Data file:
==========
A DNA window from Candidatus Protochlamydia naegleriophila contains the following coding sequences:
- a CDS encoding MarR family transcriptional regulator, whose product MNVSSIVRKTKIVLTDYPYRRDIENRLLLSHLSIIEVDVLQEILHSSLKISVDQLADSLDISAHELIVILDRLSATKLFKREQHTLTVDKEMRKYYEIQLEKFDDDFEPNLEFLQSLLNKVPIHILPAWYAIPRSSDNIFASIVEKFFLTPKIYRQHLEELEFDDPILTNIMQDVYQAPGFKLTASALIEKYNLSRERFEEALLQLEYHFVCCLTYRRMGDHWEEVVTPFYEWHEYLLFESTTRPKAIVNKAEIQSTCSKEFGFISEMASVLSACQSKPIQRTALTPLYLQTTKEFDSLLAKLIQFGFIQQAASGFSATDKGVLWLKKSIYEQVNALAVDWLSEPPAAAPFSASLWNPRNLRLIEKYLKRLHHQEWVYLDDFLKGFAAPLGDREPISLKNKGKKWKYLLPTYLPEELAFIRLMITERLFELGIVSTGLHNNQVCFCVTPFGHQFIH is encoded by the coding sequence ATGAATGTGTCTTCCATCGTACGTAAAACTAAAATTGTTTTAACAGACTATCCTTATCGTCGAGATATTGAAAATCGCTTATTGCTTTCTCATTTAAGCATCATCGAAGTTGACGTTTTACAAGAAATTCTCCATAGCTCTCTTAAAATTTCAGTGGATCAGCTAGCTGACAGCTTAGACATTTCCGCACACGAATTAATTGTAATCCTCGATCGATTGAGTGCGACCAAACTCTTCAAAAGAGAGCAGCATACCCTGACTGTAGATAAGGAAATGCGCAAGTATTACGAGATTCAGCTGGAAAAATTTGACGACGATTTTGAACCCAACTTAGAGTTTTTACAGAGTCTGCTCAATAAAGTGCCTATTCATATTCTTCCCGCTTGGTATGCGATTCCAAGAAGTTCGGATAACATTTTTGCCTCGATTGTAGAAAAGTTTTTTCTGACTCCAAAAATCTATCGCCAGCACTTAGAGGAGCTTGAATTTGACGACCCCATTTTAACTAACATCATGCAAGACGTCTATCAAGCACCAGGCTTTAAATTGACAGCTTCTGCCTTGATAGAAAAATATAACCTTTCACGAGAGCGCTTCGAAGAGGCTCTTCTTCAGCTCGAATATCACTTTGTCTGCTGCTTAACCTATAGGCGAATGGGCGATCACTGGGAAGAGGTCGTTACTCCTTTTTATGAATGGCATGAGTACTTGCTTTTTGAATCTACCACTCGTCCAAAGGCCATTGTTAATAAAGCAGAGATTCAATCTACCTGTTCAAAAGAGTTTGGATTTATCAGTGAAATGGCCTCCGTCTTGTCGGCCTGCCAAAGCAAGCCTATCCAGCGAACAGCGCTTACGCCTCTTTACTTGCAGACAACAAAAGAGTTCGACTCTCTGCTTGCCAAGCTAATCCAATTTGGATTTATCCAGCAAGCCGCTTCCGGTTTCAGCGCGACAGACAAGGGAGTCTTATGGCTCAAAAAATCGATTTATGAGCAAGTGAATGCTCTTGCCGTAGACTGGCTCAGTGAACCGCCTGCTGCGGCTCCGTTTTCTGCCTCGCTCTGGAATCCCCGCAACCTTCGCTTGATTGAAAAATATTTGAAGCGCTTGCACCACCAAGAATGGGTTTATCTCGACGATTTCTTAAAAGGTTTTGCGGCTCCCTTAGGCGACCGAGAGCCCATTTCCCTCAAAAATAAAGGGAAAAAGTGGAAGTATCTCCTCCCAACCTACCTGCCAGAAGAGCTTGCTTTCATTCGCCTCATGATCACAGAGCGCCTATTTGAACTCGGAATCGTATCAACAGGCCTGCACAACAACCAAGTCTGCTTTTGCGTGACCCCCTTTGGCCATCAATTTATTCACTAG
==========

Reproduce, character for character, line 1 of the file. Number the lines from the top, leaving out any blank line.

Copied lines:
A DNA window from Candidatus Protochlamydia naegleriophila contains the following coding sequences: